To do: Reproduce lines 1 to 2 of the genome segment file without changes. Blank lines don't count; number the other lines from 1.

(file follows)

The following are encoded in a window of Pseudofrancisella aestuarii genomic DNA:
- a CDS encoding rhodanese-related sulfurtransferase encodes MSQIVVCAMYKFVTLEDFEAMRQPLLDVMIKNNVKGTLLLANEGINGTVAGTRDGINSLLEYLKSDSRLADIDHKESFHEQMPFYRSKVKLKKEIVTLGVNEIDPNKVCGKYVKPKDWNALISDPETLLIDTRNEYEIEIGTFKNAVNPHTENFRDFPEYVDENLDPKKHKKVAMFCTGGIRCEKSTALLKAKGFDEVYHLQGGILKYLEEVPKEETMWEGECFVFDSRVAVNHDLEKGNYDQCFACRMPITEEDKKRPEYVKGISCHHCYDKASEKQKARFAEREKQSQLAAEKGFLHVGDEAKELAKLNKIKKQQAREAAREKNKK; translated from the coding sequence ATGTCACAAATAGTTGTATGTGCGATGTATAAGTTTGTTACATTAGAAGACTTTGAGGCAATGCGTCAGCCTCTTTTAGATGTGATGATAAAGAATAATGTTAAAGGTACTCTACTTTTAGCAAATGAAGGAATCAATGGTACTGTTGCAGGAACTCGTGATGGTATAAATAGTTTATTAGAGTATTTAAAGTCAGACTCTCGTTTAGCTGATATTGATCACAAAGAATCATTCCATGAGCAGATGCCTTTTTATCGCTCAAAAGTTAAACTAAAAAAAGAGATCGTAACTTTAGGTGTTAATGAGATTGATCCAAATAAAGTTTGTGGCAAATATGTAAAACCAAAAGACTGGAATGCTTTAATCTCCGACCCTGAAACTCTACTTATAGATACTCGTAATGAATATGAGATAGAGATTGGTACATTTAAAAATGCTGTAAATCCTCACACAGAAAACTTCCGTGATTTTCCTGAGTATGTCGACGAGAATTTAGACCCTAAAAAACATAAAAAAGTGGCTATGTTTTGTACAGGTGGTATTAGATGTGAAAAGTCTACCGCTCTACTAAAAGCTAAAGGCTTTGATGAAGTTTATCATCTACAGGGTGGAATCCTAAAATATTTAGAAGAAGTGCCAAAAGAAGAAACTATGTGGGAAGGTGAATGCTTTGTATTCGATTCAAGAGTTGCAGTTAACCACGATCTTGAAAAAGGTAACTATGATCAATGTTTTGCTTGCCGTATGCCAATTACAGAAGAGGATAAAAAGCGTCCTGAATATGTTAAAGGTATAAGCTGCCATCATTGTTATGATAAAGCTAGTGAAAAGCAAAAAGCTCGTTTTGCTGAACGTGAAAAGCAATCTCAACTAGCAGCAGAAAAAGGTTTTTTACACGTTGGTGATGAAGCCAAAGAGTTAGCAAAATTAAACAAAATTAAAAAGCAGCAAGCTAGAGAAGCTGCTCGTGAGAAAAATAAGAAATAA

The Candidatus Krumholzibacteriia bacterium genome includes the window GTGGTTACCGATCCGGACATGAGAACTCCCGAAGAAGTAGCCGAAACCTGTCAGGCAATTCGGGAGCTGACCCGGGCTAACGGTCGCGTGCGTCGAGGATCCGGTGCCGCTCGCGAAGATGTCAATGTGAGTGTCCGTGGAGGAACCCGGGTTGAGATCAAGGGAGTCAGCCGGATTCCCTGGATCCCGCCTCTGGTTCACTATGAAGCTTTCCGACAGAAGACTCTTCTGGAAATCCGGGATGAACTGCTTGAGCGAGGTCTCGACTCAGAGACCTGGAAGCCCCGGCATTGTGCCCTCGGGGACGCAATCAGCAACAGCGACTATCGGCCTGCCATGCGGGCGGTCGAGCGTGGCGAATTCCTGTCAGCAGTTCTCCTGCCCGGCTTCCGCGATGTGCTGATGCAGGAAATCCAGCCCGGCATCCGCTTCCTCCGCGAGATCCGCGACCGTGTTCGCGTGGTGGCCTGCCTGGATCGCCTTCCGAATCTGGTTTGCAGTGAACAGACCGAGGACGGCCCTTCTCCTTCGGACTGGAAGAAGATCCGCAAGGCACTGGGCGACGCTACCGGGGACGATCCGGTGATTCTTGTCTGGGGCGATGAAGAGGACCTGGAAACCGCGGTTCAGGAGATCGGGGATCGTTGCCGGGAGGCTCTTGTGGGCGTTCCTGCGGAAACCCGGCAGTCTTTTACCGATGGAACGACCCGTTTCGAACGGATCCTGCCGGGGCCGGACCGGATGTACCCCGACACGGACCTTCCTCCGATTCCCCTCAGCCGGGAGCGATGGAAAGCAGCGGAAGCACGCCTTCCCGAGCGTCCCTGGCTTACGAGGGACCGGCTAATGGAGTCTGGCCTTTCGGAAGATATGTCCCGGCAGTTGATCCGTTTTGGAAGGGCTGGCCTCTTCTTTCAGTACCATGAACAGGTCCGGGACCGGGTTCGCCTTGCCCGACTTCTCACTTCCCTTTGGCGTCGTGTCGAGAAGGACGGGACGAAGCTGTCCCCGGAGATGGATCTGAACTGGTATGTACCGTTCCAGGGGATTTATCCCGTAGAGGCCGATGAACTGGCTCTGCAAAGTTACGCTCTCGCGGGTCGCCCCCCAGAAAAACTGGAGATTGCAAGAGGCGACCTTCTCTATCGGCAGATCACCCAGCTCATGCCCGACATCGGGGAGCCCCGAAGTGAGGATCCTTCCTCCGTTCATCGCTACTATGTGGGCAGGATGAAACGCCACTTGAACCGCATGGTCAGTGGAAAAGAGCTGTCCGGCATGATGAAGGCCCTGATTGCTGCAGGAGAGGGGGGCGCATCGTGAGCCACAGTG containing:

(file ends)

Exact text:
The following are encoded in a window of Pseudofrancisella aestuarii genomic DNA:
- a CDS encoding rhodanese-related sulfurtransferase encodes MSQIVVCAMYKFVTLEDFEAMRQPLLDVMIKNNVKGTLLLANEGINGTVAGTRDGINSLLEYLKSDSRLADIDHKESFHEQMPFYRSKVKLKKEIVTLGVNEIDPNKVCGKYVKPKDWNALISDPETLLIDTRNEYEIEIGTFKNAVNPHTENFRDFPEYVDENLDPKKHKKVAMFCTGGIRCEKSTALLKAKGFDEVYHLQGGILKYLEEVPKEETMWEGECFVFDSRVAVNHDLEKGNYDQCFACRMPITEEDKKRPEYVKGISCHHCYDKASEKQKARFAEREKQSQLAAEKGFLHVGDEAKELAKLNKIKKQQAREAAREKNKK; translated from the coding sequence ATGTCACAAATAGTTGTATGTGCGATGTATAAGTTTGTTACATTAGAAGACTTTGAGGCAATGCGTCAGCCTCTTTTAGATGTGATGATAAAGAATAATGTTAAAGGTACTCTACTTTTAGCAAATGAAGGAATCAATGGTACTGTTGCAGGAACTCGTGATGGTATAAATAGTTTATTAGAGTATTTAAAGTCAGACTCTCGTTTAGCTGATATTGATCACAAAGAATCATTCCATGAGCAGATGCCTTTTTATCGCTCAAAAGTTAAACTAAAAAAAGAGATCGTAACTTTAGGTGTTAATGAGATTGATCCAAATAAAGTTTGTGGCAAATATGTAAAACCAAAAGACTGGAATGCTTTAATCTCCGACCCTGAAACTCTACTTATAGATACTCGTAATGAATATGAGATAGAGATTGGTACATTTAAAAATGCTGTAAATCCTCACACAGAAAACTTCCGTGATTTTCCTGAGTATGTCGACGAGAATTTAGACCCTAAAAAACATAAAAAAGTGGCTATGTTTTGTACAGGTGGTATTAGATGTGAAAAGTCTACCGCTCTACTAAAAGCTAAAGGCTTTGATGAAGTTTATCATCTACAGGGTGGAATCCTAAAATATTTAGAAGAAGTGCCAAAAGAAGAAACTATGTGGGAAGGTGAATGCTTTGTATTCGATTCAAGAGTTGCAGTTAACCACGATCTTGAAAAAGGTAACTATGATCAATGTTTTGCTTGCCGTATGCCAATTACAGAAGAGGATAAAAAGCGTCCTGAATATGTTAAAGGTATAAGCTGCCATCATTGTTATGATAAAGCTAGTGAAAAGCAAAAAGCTCGTTTTGCTGAACGTGAAAAGCAATCTCAACTAGCAGCAGAAAAAGGTTTTTTACACGTTGGTGATGAAGCCAAAGAGTTAGCAAAATTAAACAAAATTAAAAAGCAGCAAGCTAGAGAAGCTGCTCGTGAGAAAAATAAGAAATAA